So even calling these “Alfa Bertone GT” is kind of wrong, in that the drop-tops were made by another carrozzeria. But if we focus on the 99.5% of cars that were indeed made by Bertone, and ignore the Junior Zagato (top left), which were technically identical but stylistically completely different, not to mention the immortal PininFarina Spider (top right), the Giulia saloons and their rare coachbuilt wagon versions (middle), as well as the handful of specials, racers and prototypes using the same platform, such as the Zagato TZ (bottom right, about 100 made) or the one-off 1968 Italdesign study that would eventually lead to the second-gen GTV (bottom left). Not shown here, but the 105 floorpan was even used for the sexy and flawed V8-powered Montreal.
The berlinas were never my cup of espresso; if pushed, I’d prefer the 1750/2000’s less fussy styling and better performance. All the other iterations of the Tipo 105 were lovely to behold, and thanks to the famous Alfa twin cam engine, all were spirited performers. The 105’s underpinnings were an evolution of the Giulietta, which debuted back in 1954. Given that the Spider lasted all the way to the ‘90s, the platform’s longevity is impressive.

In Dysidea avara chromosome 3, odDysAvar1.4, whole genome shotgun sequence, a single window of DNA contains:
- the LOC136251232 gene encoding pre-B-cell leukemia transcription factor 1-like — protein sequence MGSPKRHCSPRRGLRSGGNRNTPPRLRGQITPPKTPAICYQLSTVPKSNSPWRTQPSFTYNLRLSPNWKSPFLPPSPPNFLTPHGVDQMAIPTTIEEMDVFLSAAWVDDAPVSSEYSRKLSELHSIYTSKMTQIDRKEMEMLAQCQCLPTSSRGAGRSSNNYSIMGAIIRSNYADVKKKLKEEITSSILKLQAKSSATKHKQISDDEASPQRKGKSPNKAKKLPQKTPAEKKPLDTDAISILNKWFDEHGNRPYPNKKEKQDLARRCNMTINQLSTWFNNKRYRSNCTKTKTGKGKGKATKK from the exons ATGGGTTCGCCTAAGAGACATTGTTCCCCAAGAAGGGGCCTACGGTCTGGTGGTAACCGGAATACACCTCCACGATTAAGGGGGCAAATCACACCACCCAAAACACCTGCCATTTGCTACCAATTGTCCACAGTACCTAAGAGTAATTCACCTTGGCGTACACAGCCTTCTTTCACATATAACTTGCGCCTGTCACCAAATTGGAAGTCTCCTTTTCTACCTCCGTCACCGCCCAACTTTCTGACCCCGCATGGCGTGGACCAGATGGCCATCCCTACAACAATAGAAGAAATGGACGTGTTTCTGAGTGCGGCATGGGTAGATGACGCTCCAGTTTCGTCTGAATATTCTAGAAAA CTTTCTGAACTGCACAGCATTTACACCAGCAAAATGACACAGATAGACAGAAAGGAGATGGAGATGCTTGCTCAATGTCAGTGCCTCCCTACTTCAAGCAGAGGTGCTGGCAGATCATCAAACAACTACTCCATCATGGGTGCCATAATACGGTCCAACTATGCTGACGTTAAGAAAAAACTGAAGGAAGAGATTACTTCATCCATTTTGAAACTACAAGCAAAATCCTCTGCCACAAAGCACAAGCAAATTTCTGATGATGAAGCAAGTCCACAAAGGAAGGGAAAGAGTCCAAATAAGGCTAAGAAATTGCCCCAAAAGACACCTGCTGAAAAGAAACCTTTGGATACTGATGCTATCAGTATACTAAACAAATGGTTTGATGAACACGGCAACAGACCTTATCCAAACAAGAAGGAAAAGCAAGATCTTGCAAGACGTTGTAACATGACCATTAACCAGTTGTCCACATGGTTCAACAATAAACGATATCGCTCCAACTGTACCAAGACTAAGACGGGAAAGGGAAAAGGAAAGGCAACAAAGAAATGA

So what do we have on the 1750, which timeline-wise is kind of smack-dab in the middle of the genus Giulia? Something of a happy medium. Disc brakes on all four corners, wider 14-inch wheels than the previous models’ 15-inchers and the suspension was overhauled compared to previous Giulias. It was still the same coil-sprung double-wishbone independent front end and coil-sprung live rear axle, but now an anti-roll bar was added to the driving wheels. This all helped make the car feel more sure-footed than previous iterations.
The chassis’ improvements were called for because of the bigger and more powerful engine, which went from 1570cc and 109hp @ 6000rpm on the 1965-67 Veloce coupé to 1779cc and 118hp @ 5500 rpm on our feature car. The five-speed manual gearbox did not change – it did not need to. The extra cavalry helped turn the Bertone coupé into a true ‘60s GT, with a max speed just shy of 200kph and a 0-100kph time below 10 seconds.